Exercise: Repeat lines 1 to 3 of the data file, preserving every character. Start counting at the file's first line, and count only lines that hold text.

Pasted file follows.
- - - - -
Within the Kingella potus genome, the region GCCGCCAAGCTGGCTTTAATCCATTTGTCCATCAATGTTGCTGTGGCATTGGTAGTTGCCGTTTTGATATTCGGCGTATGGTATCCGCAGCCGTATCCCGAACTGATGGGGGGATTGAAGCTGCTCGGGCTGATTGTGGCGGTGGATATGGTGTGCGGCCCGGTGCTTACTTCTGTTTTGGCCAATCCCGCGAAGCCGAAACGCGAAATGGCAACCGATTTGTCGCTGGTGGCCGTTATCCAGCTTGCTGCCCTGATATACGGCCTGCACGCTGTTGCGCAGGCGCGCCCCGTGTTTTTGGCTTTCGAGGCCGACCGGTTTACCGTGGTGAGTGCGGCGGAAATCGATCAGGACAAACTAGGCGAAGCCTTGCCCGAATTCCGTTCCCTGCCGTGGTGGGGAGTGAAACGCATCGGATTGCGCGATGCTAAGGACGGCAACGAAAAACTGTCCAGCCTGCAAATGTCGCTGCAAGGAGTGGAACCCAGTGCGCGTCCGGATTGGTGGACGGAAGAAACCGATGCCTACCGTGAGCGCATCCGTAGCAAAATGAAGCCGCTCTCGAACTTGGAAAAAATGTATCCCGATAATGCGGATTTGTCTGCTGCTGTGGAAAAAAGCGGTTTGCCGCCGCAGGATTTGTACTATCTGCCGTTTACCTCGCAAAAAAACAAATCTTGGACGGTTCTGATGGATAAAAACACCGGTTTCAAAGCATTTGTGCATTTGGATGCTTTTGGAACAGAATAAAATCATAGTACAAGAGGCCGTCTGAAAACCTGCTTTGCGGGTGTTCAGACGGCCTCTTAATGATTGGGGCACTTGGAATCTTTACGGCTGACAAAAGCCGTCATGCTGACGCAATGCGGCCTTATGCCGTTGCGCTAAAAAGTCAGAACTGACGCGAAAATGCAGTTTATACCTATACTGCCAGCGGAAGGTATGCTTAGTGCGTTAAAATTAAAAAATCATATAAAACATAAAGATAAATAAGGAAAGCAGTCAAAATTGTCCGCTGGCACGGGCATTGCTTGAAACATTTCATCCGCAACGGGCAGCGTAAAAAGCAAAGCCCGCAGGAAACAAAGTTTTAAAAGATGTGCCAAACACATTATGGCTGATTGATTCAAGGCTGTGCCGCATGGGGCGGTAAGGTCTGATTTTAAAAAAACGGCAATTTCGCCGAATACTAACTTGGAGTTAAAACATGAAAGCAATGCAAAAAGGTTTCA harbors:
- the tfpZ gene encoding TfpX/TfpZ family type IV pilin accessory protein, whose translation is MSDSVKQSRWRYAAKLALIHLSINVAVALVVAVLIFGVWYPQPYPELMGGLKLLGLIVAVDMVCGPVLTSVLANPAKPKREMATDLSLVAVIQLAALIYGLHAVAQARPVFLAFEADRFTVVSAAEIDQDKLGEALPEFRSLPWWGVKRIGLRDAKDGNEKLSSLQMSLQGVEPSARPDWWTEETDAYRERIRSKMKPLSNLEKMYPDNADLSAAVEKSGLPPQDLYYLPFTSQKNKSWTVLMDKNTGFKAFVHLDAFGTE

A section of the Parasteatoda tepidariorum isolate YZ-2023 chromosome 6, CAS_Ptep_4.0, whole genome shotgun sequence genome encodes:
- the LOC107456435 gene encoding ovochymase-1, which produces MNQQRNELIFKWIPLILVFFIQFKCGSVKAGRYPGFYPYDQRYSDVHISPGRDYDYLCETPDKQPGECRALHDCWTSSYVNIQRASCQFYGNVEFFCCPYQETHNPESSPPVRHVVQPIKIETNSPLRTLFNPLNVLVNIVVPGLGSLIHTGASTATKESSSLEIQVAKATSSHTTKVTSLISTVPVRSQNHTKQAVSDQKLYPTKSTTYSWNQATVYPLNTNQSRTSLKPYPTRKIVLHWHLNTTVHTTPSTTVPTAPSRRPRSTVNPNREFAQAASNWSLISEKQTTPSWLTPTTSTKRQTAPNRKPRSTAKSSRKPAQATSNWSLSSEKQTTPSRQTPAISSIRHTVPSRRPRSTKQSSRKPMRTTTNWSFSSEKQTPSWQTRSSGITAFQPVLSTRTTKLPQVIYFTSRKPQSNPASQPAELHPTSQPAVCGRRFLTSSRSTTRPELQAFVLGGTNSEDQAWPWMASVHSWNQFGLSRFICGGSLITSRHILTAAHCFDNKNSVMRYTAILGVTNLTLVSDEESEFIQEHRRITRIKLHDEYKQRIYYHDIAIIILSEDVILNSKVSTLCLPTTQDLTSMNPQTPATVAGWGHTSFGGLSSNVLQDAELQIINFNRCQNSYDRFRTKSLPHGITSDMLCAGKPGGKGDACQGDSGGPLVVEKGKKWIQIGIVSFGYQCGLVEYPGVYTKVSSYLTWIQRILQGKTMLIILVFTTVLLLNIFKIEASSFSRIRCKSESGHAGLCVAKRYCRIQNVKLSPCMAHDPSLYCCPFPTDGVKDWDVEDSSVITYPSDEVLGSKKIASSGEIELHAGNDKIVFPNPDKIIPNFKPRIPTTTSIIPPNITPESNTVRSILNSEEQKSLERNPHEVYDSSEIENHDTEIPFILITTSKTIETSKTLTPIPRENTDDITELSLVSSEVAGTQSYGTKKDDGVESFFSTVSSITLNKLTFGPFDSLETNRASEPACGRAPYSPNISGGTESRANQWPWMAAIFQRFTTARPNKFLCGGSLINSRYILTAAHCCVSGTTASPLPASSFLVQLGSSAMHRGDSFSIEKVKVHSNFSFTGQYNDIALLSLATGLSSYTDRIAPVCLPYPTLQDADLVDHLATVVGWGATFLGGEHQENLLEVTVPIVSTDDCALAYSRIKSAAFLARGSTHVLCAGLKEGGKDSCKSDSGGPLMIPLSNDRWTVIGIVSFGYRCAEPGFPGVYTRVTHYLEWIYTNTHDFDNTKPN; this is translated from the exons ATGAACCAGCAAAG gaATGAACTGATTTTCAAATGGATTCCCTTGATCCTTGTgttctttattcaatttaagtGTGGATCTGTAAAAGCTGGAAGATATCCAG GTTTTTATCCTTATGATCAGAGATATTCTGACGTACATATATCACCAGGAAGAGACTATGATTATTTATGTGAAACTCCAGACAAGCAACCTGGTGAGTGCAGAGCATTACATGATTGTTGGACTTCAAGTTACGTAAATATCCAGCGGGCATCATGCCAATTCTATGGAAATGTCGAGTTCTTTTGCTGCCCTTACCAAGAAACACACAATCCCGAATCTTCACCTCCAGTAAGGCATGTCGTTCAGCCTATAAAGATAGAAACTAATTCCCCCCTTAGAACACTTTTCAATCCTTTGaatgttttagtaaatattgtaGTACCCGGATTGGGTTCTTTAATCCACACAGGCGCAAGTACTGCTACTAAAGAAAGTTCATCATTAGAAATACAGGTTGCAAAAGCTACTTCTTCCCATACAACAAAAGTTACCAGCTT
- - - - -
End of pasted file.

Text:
Within the Kingella potus genome, the region GCCGCCAAGCTGGCTTTAATCCATTTGTCCATCAATGTTGCTGTGGCATTGGTAGTTGCCGTTTTGATATTCGGCGTATGGTATCCGCAGCCGTATCCCGAACTGATGGGGGGATTGAAGCTGCTCGGGCTGATTGTGGCGGTGGATATGGTGTGCGGCCCGGTGCTTACTTCTGTTTTGGCCAATCCCGCGAAGCCGAAACGCGAAATGGCAACCGATTTGTCGCTGGTGGCCGTTATCCAGCTTGCTGCCCTGATATACGGCCTGCACGCTGTTGCGCAGGCGCGCCCCGTGTTTTTGGCTTTCGAGGCCGACCGGTTTACCGTGGTGAGTGCGGCGGAAATCGATCAGGACAAACTAGGCGAAGCCTTGCCCGAATTCCGTTCCCTGCCGTGGTGGGGAGTGAAACGCATCGGATTGCGCGATGCTAAGGACGGCAACGAAAAACTGTCCAGCCTGCAAATGTCGCTGCAAGGAGTGGAACCCAGTGCGCGTCCGGATTGGTGGACGGAAGAAACCGATGCCTACCGTGAGCGCATCCGTAGCAAAATGAAGCCGCTCTCGAACTTGGAAAAAATGTATCCCGATAATGCGGATTTGTCTGCTGCTGTGGAAAAAAGCGGTTTGCCGCCGCAGGATTTGTACTATCTGCCGTTTACCTCGCAAAAAAACAAATCTTGGACGGTTCTGATGGATAAAAACACCGGTTTCAAAGCATTTGTGCATTTGGATGCTTTTGGAACAGAATAAAATCATAGTACAAGAGGCCGTCTGAAAACCTGCTTTGCGGGTGTTCAGACGGCCTCTTAATGATTGGGGCACTTGGAATCTTTACGGCTGACAAAAGCCGTCATGCTGACGCAATGCGGCCTTATGCCGTTGCGCTAAAAAGTCAGAACTGACGCGAAAATGCAGTTTATACCTATACTGCCAGCGGAAGGTATGCTTAGTGCGTTAAAATTAAAAAATCATATAAAACATAAAGATAAATAAGGAAAGCAGTCAAAATTGTCCGCTGGCACGGGCATTGCTTGAAACATTTCATCCGCAACGGGCAGCGTAAAAAGCAAAGCCCGCAGGAAACAAAGTTTTAAAAGATGTGCCAAACACATTATGGCTGATTGATTCAAGGCTGTGCCGCATGGGGCGGTAAGGTCTGATTTTAAAAAAACGGCAATTTCGCCGAATACTAACTTGGAGTTAAAACATGAAAGCAATGCAAAAAGGTTTCA harbors:
- the tfpZ gene encoding TfpX/TfpZ family type IV pilin accessory protein, whose translation is MSDSVKQSRWRYAAKLALIHLSINVAVALVVAVLIFGVWYPQPYPELMGGLKLLGLIVAVDMVCGPVLTSVLANPAKPKREMATDLSLVAVIQLAALIYGLHAVAQARPVFLAFEADRFTVVSAAEIDQDKLGEALPEFRSLPWWGVKRIGLRDAKDGNEKLSSLQMSLQGVEPSARPDWWTEETDAYRERIRSKMKPLSNLEKMYPDNADLSAAVEKSGLPPQDLYYLPFTSQKNKSWTVLMDKNTGFKAFVHLDAFGTE

A section of the Parasteatoda tepidariorum isolate YZ-2023 chromosome 6, CAS_Ptep_4.0, whole genome shotgun sequence genome encodes: